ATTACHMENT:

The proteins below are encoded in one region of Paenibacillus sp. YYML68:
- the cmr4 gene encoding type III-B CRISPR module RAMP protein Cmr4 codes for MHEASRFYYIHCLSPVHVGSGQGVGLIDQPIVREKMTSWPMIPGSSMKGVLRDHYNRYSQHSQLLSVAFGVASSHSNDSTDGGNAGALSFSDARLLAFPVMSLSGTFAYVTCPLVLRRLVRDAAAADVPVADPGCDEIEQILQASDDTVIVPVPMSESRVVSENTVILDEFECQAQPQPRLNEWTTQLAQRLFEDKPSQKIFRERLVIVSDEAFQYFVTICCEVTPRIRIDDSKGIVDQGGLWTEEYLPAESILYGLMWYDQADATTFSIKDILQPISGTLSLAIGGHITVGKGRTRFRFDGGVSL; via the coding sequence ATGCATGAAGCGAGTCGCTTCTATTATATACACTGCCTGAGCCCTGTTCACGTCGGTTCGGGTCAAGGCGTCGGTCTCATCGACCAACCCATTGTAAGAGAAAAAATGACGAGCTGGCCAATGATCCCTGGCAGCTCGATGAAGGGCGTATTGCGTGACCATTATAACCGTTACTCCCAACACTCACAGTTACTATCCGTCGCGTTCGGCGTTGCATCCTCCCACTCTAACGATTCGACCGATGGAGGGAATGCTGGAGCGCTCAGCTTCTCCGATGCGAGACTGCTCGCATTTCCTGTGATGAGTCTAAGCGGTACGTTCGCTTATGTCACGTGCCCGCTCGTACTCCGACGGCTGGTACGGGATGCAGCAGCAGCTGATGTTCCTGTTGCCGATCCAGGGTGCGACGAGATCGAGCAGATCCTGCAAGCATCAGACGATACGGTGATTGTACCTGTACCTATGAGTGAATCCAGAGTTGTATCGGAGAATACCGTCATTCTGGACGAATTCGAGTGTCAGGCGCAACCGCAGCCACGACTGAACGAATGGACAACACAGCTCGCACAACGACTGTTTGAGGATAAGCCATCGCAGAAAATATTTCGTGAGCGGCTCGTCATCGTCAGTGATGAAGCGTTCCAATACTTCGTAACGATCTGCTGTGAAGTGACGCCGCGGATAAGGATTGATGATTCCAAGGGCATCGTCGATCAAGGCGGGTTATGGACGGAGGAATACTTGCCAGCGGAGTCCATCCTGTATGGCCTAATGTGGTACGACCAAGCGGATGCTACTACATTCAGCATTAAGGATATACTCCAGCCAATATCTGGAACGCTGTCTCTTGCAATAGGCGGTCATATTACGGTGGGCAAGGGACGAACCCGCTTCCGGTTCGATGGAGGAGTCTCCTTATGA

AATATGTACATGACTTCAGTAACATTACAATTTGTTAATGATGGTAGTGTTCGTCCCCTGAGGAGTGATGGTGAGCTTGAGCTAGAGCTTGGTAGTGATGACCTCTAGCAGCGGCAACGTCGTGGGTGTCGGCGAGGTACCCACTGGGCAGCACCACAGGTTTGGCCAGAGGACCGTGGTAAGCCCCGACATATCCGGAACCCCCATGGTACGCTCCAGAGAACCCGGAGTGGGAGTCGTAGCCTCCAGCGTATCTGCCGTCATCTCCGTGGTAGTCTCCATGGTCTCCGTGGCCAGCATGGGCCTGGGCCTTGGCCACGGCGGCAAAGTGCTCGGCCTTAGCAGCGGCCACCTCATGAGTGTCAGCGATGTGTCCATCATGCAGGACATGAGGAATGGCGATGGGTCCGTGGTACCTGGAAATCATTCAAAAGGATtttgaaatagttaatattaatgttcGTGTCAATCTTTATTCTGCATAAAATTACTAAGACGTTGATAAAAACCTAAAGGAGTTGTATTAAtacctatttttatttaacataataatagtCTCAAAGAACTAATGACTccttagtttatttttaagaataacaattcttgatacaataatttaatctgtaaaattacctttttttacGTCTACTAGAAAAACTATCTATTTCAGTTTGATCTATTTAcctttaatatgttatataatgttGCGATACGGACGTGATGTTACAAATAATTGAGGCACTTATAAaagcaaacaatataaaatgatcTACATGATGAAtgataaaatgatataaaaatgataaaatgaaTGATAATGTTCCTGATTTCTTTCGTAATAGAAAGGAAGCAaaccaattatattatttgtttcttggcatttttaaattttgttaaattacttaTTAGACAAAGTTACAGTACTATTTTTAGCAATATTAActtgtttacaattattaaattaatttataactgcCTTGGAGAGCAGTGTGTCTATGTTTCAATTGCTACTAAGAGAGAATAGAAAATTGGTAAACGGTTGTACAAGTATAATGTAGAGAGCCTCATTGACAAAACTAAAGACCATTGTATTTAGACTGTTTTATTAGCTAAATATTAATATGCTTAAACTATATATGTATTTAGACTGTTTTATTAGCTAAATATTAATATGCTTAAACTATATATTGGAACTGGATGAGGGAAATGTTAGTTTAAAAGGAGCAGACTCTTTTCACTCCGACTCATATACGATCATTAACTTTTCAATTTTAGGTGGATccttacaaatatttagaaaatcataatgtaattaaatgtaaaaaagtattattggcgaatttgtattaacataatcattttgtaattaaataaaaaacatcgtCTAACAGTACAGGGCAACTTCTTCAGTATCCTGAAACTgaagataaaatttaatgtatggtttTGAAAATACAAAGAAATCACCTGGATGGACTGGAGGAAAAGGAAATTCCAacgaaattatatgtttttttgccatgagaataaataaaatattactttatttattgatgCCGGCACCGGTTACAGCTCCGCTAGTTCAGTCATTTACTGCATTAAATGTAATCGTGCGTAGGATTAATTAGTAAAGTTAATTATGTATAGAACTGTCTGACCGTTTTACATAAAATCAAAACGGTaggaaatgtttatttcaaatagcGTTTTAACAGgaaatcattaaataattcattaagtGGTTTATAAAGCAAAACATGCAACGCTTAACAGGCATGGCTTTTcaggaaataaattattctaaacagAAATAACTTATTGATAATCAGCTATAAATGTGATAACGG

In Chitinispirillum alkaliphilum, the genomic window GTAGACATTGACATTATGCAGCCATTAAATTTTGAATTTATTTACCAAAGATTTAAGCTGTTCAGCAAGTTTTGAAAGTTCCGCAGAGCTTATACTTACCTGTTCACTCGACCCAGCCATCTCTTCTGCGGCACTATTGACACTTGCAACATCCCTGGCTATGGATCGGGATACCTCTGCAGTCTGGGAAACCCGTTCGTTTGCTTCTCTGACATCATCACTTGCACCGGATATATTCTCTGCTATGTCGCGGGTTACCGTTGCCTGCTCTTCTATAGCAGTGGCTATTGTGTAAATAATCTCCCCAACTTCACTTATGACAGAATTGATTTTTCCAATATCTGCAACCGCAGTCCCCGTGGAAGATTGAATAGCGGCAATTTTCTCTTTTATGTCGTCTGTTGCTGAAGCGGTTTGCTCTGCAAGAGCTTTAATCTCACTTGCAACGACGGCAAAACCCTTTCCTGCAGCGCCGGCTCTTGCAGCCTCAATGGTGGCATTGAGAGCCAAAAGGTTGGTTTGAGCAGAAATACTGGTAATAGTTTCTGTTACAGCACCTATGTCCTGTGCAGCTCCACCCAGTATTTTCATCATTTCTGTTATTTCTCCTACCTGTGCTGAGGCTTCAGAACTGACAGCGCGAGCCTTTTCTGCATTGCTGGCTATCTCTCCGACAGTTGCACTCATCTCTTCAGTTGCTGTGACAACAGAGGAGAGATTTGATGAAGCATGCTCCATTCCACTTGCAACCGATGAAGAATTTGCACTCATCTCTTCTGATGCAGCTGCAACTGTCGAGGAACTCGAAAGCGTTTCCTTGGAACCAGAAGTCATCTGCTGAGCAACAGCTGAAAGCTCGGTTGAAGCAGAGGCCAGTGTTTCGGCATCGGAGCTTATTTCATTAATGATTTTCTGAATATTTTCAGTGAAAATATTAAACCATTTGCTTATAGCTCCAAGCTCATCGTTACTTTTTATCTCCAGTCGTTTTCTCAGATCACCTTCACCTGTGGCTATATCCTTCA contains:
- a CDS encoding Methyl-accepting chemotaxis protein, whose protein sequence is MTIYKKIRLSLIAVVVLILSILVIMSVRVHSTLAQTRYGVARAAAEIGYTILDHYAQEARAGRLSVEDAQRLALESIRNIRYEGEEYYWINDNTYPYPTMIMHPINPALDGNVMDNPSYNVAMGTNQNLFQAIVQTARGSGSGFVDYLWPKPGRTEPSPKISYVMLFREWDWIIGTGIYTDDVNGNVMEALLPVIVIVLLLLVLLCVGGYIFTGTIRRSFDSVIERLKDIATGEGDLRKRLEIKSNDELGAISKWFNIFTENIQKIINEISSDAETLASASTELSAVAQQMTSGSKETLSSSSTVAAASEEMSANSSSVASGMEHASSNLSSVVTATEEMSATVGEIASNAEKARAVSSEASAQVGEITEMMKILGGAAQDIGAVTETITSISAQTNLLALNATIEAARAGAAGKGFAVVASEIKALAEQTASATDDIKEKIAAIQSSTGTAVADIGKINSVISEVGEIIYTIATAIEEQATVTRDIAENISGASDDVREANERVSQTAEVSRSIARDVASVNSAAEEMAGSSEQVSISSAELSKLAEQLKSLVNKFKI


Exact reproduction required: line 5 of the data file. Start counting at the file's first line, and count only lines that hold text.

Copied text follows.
- a CDS encoding Methyl-accepting chemotaxis protein, whose protein sequence is MTIYKKIRLSLIAVVVLILSILVIMSVRVHSTLAQTRYGVARAAAEIGYTILDHYAQEARAGRLSVEDAQRLALESIRNIRYEGEEYYWINDNTYPYPTMIMHPINPALDGNVMDNPSYNVAMGTNQNLFQAIVQTARGSGSGFVDYLWPKPGRTEPSPKISYVMLFREWDWIIGTGIYTDDVNGNVMEALLPVIVIVLLLLVLLCVGGYIFTGTIRRSFDSVIERLKDIATGEGDLRKRLEIKSNDELGAISKWFNIFTENIQKIINEISSDAETLASASTELSAVAQQMTSGSKETLSSSSTVAAASEEMSANSSSVASGMEHASSNLSSVVTATEEMSATVGEIASNAEKARAVSSEASAQVGEITEMMKILGGAAQDIGAVTETITSISAQTNLLALNATIEAARAGAAGKGFAVVASEIKALAEQTASATDDIKEKIAAIQSSTGTAVADIGKINSVISEVGEIIYTIATAIEEQATVTRDIAENISGASDDVREANERVSQTAEVSRSIARDVASVNSAAEEMAGSSEQVSISSAELSKLAEQLKSLVNKFKI